‘From The Kitchen’ Category
Last month I wrote about how I buy produce. That task has gotten a lot easier now that the farmer’s markets have reopened and the abundance is rolling in off the valley floor. However, my challenges purchasing beef have gotten much more difficult. For years my job was made easy because of Oregon Natural Meat. Stephen Neal and his family ran this small operation and it was the perfect solution. Stephen’s nickname is Dr. Meat. He has a PhD in food safety, once taught at Oregon State and consults on matters of food safety for governments around the world. They … Read the rest »
Some of you may remember the kitchen biographies posted many moons ago. Well, that was almost two years ago, and as is the nature of the industry there’s been some turnover since then; we’ve bid our farewells to a face or three, but we’ve added a few new names to the roster! Today, I want to focus on the woman who’s taken on a truly epic role in the kitchen, and the name you’ve probably noticed on the dessert menus: Stacy Foster. If you’re eating lunch at Bethany’s Table, you’re enjoying Stacy’s handiwork, and that fresh-baked focaccia is hers, too. … Read the rest »
Though summer clung to Oregon well through September, the leaves are beginning to turn and the air is crisp. Gourds have taken the place of figs as our centerpiece, and pumpkins grace the stoops of neighborhood homes.
Fall has arrived! Season changes are busy times for the kitchen, and even though Janet loves hot weather, she admits that fall is one of her favorite “food times.”Produce deliveries are looking less like strawberries and more like butternut squash, wild huckelberries, and chanterelles.
The butternut squash pannini is back!
Comfort foods are back! The panini grill has come down off its lonely … Read the rest »
It’s ancient, oddly-shaped, and vibrant. It’s shockingly tannic- biting into one immediately sucks all the moisture from your mouth. Quince is widely believed to be more ancient than the apple, and many have speculated that Eve’s forbidden fruit in the Garden of Eden was not an apple, but a quince. In Greek mythology as well, Aphrodite’s “golden apple” is thought to be a quince, crowning it the “fruit of love.”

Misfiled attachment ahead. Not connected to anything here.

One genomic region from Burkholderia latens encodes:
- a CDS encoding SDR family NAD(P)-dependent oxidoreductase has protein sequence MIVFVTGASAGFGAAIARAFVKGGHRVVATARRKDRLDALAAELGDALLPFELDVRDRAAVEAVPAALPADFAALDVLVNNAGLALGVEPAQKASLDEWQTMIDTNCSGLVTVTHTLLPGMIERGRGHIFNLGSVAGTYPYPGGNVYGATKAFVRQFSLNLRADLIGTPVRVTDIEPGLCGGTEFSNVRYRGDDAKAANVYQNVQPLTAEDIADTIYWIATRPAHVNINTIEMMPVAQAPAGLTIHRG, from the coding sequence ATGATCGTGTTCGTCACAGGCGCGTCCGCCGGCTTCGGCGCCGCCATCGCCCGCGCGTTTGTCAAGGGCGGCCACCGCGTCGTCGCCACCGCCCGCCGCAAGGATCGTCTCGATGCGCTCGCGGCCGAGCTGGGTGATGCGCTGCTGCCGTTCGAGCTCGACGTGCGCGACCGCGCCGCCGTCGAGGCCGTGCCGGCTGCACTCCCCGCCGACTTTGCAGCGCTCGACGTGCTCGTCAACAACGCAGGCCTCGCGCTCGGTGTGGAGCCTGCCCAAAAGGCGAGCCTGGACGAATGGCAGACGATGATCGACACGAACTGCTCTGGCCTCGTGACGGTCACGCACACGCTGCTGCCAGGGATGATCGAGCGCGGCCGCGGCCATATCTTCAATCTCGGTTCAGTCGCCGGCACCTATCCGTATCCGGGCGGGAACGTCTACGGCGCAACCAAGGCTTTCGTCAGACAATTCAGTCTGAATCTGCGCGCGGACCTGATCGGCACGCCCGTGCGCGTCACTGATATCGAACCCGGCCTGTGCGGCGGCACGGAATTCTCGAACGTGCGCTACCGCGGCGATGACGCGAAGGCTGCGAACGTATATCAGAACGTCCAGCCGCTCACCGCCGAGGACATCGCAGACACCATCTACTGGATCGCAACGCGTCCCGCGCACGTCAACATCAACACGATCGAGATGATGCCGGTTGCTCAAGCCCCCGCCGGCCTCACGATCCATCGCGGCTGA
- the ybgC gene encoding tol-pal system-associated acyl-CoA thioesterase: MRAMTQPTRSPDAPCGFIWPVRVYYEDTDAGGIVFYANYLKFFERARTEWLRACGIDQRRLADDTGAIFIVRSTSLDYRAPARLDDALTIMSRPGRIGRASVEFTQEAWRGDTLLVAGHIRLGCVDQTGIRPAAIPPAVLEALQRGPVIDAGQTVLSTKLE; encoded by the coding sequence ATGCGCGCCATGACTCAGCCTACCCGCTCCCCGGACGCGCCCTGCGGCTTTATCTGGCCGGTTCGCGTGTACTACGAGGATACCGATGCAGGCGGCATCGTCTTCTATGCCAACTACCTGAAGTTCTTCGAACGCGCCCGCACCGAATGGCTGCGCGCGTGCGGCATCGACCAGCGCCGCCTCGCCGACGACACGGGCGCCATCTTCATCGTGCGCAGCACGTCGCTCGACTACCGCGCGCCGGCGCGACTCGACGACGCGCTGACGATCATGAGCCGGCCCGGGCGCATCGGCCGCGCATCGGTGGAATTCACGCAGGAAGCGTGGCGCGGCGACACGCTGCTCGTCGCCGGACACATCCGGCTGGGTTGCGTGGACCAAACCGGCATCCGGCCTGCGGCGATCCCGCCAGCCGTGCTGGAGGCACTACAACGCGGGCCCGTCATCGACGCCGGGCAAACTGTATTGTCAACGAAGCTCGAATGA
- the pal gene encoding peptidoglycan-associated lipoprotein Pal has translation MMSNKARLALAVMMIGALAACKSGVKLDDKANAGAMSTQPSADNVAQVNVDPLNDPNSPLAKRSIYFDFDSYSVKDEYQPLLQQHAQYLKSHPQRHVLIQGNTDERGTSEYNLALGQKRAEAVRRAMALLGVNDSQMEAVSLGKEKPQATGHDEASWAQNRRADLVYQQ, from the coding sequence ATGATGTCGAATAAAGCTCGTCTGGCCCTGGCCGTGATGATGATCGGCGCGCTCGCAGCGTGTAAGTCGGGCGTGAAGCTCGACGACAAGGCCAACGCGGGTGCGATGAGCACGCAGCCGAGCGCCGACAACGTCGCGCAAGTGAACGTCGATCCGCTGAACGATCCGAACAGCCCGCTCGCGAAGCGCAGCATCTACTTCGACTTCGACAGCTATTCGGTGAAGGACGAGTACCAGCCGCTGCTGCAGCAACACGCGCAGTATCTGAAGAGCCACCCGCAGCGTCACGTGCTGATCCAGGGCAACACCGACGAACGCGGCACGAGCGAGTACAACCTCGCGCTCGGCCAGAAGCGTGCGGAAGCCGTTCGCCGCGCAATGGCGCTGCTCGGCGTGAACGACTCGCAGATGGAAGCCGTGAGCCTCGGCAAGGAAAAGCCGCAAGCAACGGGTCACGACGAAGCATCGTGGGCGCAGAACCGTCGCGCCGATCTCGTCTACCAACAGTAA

Most commonly, quince is used in marmalades or jellies. It contains a lot of natural pectin, which encourages a jam-like consistency, plus the addition of … Read the rest »
In college, I eliminated all dairy from my diet, believing I was lactose intolerant. For two years I avoided everything – milk, butter, cheese, yogurt – still, I felt sick often. Eventually, between visits to a naturopath, blood tests, and experimenting with “elimination diets,” I was able to narrow down my sensitivities to milk and soy protein.
This recent Ahi special happened to be without gluten or dairy.
During that time, I became intimately aware of the difficulties that come with food allergies, sensitivities, and eating out. I began to avoid eating out altogether, feeling that no one understood … Read the rest »
As our loyal customers know, Janet is always searching for ways to improve her menu. Whether it’s scouring local farmers markets for unusual ingredients, or trying again and again to develop the perfect recipe, she is all about keeping it new and exciting.
In August we’ve made a few small changes to keep in line with this philosophy. First of all, we have eliminated any store-bought dressings from our restaurant. In place of our old blue cheese, you will now find our already-famous Smokey Rogue Blue Cheese dressing. The base of this dressing, … Read the rest »
This week, Janet strolled into the kitchen with a flat full of at-their-absolute-best berries. I looked over the strawberries, blueberries, and then paused over a half-flat of… something else. Initially I thought they were raspberries because of their color, but they were much to big and oblong. I picked one up and looked quizzically at Janet, who demanded, “Taste!”
And so I was introduced to Tayberries, a raspberry-blackberry cross unlike anything I’ve ever had. Their flavor is subtle, floral, a little tart, and a little sweet. They’re almost tannic, reminiscent of a nice black tea. They are tricky to find … Read the rest »
Many of you know the story of how we evolved into a restaurant that serves almost exclusively all-natural, locally produced meat. It wasn’t always so. When we first moved into this space the dynamics were such that our approach was willy-nilly. We had an epiphany the night we went out to see the movie Food, Inc, which was as much a message of hope as it was an exposé of the earth ravaging processes used by an industry gone awry. We left the theater and declared, “The price of chicken just went up!” (Click here to view the page … Read the rest »